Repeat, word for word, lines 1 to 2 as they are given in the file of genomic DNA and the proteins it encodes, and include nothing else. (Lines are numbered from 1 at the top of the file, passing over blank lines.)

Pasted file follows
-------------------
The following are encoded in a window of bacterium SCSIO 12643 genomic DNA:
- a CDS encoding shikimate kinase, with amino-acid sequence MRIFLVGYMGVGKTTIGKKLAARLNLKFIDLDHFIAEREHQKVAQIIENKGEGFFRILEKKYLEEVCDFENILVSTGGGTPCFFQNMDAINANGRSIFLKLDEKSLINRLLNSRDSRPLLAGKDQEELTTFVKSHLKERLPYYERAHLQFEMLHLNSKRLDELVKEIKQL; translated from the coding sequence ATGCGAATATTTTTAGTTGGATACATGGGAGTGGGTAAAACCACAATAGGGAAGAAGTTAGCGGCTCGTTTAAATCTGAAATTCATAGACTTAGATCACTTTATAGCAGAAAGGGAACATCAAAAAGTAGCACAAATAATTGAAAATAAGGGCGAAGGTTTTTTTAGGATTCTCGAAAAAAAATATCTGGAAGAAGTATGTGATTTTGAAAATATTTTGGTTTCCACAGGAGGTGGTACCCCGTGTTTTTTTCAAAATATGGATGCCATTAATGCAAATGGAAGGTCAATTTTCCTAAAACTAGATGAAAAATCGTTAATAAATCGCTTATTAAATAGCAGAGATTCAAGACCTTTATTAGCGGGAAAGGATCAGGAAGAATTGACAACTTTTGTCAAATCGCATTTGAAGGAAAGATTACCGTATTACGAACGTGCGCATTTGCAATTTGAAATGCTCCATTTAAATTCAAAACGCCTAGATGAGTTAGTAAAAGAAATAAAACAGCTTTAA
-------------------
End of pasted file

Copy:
The following are encoded in a window of bacterium SCSIO 12643 genomic DNA:
- a CDS encoding shikimate kinase, with amino-acid sequence MRIFLVGYMGVGKTTIGKKLAARLNLKFIDLDHFIAEREHQKVAQIIENKGEGFFRILEKKYLEEVCDFENILVSTGGGTPCFFQNMDAINANGRSIFLKLDEKSLINRLLNSRDSRPLLAGKDQEELTTFVKSHLKERLPYYERAHLQFEMLHLNSKRLDELVKEIKQL; translated from the coding sequence ATGCGAATATTTTTAGTTGGATACATGGGAGTGGGTAAAACCACAATAGGGAAGAAGTTAGCGGCTCGTTTAAATCTGAAATTCATAGACTTAGATCACTTTATAGCAGAAAGGGAACATCAAAAAGTAGCACAAATAATTGAAAATAAGGGCGAAGGTTTTTTTAGGATTCTCGAAAAAAAATATCTGGAAGAAGTATGTGATTTTGAAAATATTTTGGTTTCCACAGGAGGTGGTACCCCGTGTTTTTTTCAAAATATGGATGCCATTAATGCAAATGGAAGGTCAATTTTCCTAAAACTAGATGAAAAATCGTTAATAAATCGCTTATTAAATAGCAGAGATTCAAGACCTTTATTAGCGGGAAAGGATCAGGAAGAATTGACAACTTTTGTCAAATCGCATTTGAAGGAAAGATTACCGTATTACGAACGTGCGCATTTGCAATTTGAAATGCTCCATTTAAATTCAAAACGCCTAGATGAGTTAGTAAAAGAAATAAAACAGCTTTAA